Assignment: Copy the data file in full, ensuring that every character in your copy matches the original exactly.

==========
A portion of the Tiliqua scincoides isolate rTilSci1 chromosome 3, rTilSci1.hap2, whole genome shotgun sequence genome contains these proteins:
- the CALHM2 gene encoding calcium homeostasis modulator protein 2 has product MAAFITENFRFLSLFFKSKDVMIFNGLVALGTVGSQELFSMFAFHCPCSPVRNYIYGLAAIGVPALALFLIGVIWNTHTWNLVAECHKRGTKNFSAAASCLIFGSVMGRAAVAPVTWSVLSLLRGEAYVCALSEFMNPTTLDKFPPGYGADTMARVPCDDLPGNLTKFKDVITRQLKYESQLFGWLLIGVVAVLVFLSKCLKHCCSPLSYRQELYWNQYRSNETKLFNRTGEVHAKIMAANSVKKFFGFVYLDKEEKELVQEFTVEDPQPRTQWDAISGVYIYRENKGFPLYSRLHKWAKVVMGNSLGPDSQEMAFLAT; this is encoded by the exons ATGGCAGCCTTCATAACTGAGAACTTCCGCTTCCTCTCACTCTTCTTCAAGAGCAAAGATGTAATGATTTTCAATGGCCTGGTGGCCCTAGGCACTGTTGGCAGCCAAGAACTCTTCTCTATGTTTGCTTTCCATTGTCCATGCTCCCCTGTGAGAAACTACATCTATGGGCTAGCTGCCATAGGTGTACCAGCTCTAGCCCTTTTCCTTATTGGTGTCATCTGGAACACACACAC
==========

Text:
A portion of the Tiliqua scincoides isolate rTilSci1 chromosome 3, rTilSci1.hap2, whole genome shotgun sequence genome contains these proteins:
- the CALHM2 gene encoding calcium homeostasis modulator protein 2 has product MAAFITENFRFLSLFFKSKDVMIFNGLVALGTVGSQELFSMFAFHCPCSPVRNYIYGLAAIGVPALALFLIGVIWNTHTWNLVAECHKRGTKNFSAAASCLIFGSVMGRAAVAPVTWSVLSLLRGEAYVCALSEFMNPTTLDKFPPGYGADTMARVPCDDLPGNLTKFKDVITRQLKYESQLFGWLLIGVVAVLVFLSKCLKHCCSPLSYRQELYWNQYRSNETKLFNRTGEVHAKIMAANSVKKFFGFVYLDKEEKELVQEFTVEDPQPRTQWDAISGVYIYRENKGFPLYSRLHKWAKVVMGNSLGPDSQEMAFLAT; this is encoded by the exons ATGGCAGCCTTCATAACTGAGAACTTCCGCTTCCTCTCACTCTTCTTCAAGAGCAAAGATGTAATGATTTTCAATGGCCTGGTGGCCCTAGGCACTGTTGGCAGCCAAGAACTCTTCTCTATGTTTGCTTTCCATTGTCCATGCTCCCCTGTGAGAAACTACATCTATGGGCTAGCTGCCATAGGTGTACCAGCTCTAGCCCTTTTCCTTATTGGTGTCATCTGGAACACACACAC